With so many hurting people around us, we shouldn’t lack for an opportunity!

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Scripture quotations taken from the NASB: http://www.lockman.org/

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How Empathetic Are We?

There are at least three ways we can view a fellow human being:

As someone to exploit

Jesus told a story about some thugs who rob a traveler, beat him up, and leave him severely wounded by the roadside.

Who would be so cruel? Apparently, those who are concerned only about themselves and don’t care who gets hurt, as long as they get what they want.

As someone to ignore

Another traveler comes along—a priest. When he sees the victim lying helplessly by the road, he passes on by.

Then comes a Levite. He does exactly as the priest did—he sees but does nothing.

Surely these two religious people would never stoop so low as to rob and beat a stranger. But do they feel anything for the man? Do they help?

They distance themselves from the man’s suffering—both physically and emotionally.

They leave him lying there—bleeding and alone.

As someone to serve

Then comes a third traveler—a Samaritan. Like the priest and Levite, he too sees the poor fellow.

Unlike the priest and Levite, he feels for him.

But he doesn’t just feel sorry for him—he acts immediately.

He dresses the man’s wounds. He takes him to an inn where he can be cared for—and even pays the bill!

And we?

So how do we view others—as people we can use for our own selfish purposes? As problems to ignore because getting involved can be messy, expensive, and time-consuming? Or as souls to serve?

Jesus’ parable graphically illustrates the Second Commandment, “Love your neighbor as yourself” (Luke 10:25-37).

Jesus told the parable in response to a lawyer’s question, “And who is my neighbor?”

After describing how the priest, Levite, and Samaritan each responded, Jesus asked him, “Which of these three proved to be a neighbor to the man who fell into the robbers’ hands?”

“The one who showed mercy toward him,” said the lawyer.

“Then Jesus said to him, ‘Go and do the same.’”

Did he?

Will we?

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Scripture quotations taken from the NASB: http://www.lockman.org/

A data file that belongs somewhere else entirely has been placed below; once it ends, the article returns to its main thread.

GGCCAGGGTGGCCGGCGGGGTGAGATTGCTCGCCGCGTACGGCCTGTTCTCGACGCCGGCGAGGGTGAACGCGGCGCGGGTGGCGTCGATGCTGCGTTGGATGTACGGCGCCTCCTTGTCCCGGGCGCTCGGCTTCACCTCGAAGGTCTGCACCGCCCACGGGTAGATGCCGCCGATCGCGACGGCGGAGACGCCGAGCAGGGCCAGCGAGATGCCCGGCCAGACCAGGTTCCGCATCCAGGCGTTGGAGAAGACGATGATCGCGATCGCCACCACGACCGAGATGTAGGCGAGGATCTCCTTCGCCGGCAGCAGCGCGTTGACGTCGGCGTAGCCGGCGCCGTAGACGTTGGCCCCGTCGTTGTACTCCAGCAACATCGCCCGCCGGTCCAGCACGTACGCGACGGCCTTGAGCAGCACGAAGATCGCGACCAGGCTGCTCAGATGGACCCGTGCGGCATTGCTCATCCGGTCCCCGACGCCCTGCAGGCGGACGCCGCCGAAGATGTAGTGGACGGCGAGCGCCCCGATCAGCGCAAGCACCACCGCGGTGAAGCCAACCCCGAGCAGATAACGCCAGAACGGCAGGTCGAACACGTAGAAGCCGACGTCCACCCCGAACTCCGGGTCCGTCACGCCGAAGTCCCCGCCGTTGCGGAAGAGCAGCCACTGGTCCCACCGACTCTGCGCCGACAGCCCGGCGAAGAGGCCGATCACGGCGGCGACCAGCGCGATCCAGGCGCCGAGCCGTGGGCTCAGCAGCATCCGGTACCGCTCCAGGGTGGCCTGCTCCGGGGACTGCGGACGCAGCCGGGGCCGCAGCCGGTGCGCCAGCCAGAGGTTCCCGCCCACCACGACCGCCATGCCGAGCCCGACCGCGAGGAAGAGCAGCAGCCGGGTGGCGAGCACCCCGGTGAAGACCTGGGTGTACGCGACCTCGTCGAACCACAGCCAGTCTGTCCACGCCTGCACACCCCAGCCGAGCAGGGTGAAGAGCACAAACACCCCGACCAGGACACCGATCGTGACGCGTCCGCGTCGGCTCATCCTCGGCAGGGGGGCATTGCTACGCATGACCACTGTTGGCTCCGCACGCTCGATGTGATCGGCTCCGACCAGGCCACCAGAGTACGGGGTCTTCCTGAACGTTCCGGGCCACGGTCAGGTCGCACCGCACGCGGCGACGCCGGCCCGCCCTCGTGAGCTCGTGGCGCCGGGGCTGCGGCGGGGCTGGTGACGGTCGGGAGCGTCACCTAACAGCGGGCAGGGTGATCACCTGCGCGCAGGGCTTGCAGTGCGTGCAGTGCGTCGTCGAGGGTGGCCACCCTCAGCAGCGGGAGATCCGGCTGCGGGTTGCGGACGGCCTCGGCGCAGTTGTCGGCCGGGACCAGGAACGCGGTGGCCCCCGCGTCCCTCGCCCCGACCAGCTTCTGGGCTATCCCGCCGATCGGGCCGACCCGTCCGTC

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Jesus, Yes! Church, No?

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It’s probably true to say that most people who know anything about Jesus truly admire Him.

He showed such compassion for the downtrodden. He sacrificed Himself for others—including those who crucified Him.

No wonder so many find Him appealing!

And yet . . . .

These positive feelings often don’t transfer to the church. Why not?

“Church members don’t practice what they preach.”

“They think they’re better than others.”

“They’re intolerant of those who don’t believe as they do.”

“They can’t even get along with each other.”

“When I tried going to church I did not feel welcome.”

Etc.

Guilty as charged?

Sad to say, many of these charges are true. Christians are often poor advertisements for Christ.

But let’s see if we can put things into perspective.

If we are to see the church accurately, we must view it through the eyes of its Founder.

In the New Testament Christ reveals His will for His church.

We read of congregations that greatly pleased Christ (like the Philippians), but also those He was extremely upset with (such as the Galatians).

Even the best churches had their faults. The letters of Paul, James, Peter, John, and Jude and the book of Hebrews show what was right with the church and what was wrong.

Where churches fall short, repentance is called for (Revelation 2-3).

The same is true today

Only Jesus is perfect.

The plan He left for His church is perfect (1 Timothy 3:15).

Those who profess to belong to Him are often far from perfect—including me.